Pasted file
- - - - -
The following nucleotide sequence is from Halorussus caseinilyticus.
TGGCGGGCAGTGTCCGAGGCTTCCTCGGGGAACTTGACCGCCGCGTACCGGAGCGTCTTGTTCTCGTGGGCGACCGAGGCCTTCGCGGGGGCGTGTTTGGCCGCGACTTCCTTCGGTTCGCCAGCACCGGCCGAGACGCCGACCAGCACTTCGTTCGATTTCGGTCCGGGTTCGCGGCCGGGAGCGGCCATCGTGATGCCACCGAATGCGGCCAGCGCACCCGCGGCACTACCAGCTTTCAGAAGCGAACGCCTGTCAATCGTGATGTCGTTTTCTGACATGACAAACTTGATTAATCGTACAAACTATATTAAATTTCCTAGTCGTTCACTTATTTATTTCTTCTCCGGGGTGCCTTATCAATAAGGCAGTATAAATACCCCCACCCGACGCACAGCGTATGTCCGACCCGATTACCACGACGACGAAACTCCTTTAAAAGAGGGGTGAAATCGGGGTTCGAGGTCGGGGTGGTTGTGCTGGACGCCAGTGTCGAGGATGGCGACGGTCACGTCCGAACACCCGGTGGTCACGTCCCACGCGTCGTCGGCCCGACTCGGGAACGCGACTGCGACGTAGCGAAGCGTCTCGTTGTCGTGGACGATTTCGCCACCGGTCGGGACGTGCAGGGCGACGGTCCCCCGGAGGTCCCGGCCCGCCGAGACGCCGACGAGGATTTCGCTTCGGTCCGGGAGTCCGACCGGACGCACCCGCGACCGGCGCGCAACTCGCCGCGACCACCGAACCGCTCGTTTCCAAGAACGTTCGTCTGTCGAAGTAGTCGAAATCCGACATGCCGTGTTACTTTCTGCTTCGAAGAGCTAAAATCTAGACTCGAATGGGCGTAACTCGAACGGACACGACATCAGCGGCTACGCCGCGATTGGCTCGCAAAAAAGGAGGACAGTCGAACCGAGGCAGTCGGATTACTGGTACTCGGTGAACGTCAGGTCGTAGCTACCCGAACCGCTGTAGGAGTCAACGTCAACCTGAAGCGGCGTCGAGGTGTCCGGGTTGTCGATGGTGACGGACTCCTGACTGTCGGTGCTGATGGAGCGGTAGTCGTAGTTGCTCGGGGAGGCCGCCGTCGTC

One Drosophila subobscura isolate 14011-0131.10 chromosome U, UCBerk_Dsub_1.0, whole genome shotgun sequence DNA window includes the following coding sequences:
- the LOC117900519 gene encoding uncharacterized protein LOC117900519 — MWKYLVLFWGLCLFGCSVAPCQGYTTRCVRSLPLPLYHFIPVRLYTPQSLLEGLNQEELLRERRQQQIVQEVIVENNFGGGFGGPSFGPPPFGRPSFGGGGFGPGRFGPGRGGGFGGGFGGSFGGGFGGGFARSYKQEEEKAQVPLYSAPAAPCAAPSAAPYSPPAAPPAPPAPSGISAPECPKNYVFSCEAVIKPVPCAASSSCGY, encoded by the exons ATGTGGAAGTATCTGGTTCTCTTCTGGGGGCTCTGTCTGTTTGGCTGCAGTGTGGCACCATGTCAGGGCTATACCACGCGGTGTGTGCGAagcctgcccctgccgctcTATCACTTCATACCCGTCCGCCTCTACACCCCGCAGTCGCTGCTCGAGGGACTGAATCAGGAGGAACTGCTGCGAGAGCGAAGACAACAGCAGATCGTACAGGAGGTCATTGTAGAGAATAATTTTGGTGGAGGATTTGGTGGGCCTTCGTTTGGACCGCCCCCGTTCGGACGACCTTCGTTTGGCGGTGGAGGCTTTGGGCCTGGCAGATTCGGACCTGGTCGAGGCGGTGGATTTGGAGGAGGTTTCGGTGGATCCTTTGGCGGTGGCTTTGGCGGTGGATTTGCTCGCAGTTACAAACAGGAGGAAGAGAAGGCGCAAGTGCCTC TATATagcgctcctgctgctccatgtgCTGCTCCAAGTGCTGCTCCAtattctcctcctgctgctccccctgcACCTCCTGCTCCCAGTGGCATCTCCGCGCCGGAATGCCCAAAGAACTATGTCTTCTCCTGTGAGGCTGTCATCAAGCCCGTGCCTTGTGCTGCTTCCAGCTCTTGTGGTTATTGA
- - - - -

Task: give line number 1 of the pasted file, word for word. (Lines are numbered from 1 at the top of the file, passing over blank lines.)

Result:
The following nucleotide sequence is from Halorussus caseinilyticus.